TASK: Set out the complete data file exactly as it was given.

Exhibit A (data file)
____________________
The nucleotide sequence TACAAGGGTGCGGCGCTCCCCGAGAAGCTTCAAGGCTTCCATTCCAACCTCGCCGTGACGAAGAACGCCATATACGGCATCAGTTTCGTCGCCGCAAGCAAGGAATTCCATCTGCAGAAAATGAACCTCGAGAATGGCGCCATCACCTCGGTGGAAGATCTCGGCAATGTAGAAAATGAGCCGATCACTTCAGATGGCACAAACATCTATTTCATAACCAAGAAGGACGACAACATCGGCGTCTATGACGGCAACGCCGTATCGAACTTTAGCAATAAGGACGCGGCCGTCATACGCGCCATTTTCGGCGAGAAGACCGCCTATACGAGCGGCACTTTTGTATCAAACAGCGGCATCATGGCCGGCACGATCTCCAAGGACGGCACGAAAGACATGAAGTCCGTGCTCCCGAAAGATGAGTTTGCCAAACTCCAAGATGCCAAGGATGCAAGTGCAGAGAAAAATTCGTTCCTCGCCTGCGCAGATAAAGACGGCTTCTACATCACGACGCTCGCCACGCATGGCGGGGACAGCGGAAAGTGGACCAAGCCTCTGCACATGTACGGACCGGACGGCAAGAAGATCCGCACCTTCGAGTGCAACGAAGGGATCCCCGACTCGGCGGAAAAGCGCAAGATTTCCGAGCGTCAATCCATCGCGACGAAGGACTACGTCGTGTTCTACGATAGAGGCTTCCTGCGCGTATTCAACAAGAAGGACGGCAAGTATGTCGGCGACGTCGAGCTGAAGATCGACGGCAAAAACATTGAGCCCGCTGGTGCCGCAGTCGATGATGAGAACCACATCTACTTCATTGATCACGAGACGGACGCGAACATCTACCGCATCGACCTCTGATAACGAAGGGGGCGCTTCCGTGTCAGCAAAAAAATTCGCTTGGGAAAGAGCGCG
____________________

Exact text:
The nucleotide sequence TACAAGGGTGCGGCGCTCCCCGAGAAGCTTCAAGGCTTCCATTCCAACCTCGCCGTGACGAAGAACGCCATATACGGCATCAGTTTCGTCGCCGCAAGCAAGGAATTCCATCTGCAGAAAATGAACCTCGAGAATGGCGCCATCACCTCGGTGGAAGATCTCGGCAATGTAGAAAATGAGCCGATCACTTCAGATGGCACAAACATCTATTTCATAACCAAGAAGGACGACAACATCGGCGTCTATGACGGCAACGCCGTATCGAACTTTAGCAATAAGGACGCGGCCGTCATACGCGCCATTTTCGGCGAGAAGACCGCCTATACGAGCGGCACTTTTGTATCAAACAGCGGCATCATGGCCGGCACGATCTCCAAGGACGGCACGAAAGACATGAAGTCCGTGCTCCCGAAAGATGAGTTTGCCAAACTCCAAGATGCCAAGGATGCAAGTGCAGAGAAAAATTCGTTCCTCGCCTGCGCAGATAAAGACGGCTTCTACATCACGACGCTCGCCACGCATGGCGGGGACAGCGGAAAGTGGACCAAGCCTCTGCACATGTACGGACCGGACGGCAAGAAGATCCGCACCTTCGAGTGCAACGAAGGGATCCCCGACTCGGCGGAAAAGCGCAAGATTTCCGAGCGTCAATCCATCGCGACGAAGGACTACGTCGTGTTCTACGATAGAGGCTTCCTGCGCGTATTCAACAAGAAGGACGGCAAGTATGTCGGCGACGTCGAGCTGAAGATCGACGGCAAAAACATTGAGCCCGCTGGTGCCGCAGTCGATGATGAGAACCACATCTACTTCATTGATCACGAGACGGACGCGAACATCTACCGCATCGACCTCTGATAACGAAGGGGGCGCTTCCGTGTCAGCAAAAAAATTCGCTTGGGAAAGAGCGCG